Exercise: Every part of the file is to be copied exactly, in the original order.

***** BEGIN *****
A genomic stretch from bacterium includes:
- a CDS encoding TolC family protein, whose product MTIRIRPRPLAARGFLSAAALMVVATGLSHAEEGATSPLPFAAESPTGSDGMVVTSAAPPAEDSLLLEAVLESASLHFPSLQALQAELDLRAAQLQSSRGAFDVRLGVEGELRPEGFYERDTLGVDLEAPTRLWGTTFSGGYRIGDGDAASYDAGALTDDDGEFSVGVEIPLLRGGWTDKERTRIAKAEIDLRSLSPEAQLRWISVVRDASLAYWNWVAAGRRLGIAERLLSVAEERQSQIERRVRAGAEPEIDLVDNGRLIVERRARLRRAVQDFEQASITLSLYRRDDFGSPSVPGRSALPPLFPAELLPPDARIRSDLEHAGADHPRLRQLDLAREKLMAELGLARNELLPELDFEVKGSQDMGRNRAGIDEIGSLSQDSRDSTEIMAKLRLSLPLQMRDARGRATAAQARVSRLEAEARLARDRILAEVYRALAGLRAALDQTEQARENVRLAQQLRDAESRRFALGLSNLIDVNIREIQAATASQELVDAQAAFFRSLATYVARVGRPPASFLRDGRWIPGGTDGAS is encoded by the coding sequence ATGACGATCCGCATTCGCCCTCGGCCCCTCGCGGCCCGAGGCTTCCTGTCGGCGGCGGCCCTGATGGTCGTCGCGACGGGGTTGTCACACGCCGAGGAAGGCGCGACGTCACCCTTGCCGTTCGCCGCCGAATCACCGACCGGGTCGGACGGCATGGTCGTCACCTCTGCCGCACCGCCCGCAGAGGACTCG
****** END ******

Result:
A genomic stretch from bacterium includes:
- a CDS encoding TolC family protein, whose product MTIRIRPRPLAARGFLSAAALMVVATGLSHAEEGATSPLPFAAESPTGSDGMVVTSAAPPAEDSLLLEAVLESASLHFPSLQALQAELDLRAAQLQSSRGAFDVRLGVEGELRPEGFYERDTLGVDLEAPTRLWGTTFSGGYRIGDGDAASYDAGALTDDDGEFSVGVEIPLLRGGWTDKERTRIAKAEIDLRSLSPEAQLRWISVVRDASLAYWNWVAAGRRLGIAERLLSVAEERQSQIERRVRAGAEPEIDLVDNGRLIVERRARLRRAVQDFEQASITLSLYRRDDFGSPSVPGRSALPPLFPAELLPPDARIRSDLEHAGADHPRLRQLDLAREKLMAELGLARNELLPELDFEVKGSQDMGRNRAGIDEIGSLSQDSRDSTEIMAKLRLSLPLQMRDARGRATAAQARVSRLEAEARLARDRILAEVYRALAGLRAALDQTEQARENVRLAQQLRDAESRRFALGLSNLIDVNIREIQAATASQELVDAQAAFFRSLATYVARVGRPPASFLRDGRWIPGGTDGAS is encoded by the coding sequence ATGACGATCCGCATTCGCCCTCGGCCCCTCGCGGCCCGAGGCTTCCTGTCGGCGGCGGCCCTGATGGTCGTCGCGACGGGGTTGTCACACGCCGAGGAAGGCGCGACGTCACCCTTGCCGTTCGCCGCCGAATCACCGACCGGGTCGGACGGCATGGTCGTCACCTCTGCCGCACCGCCCGCAGAGGACTCG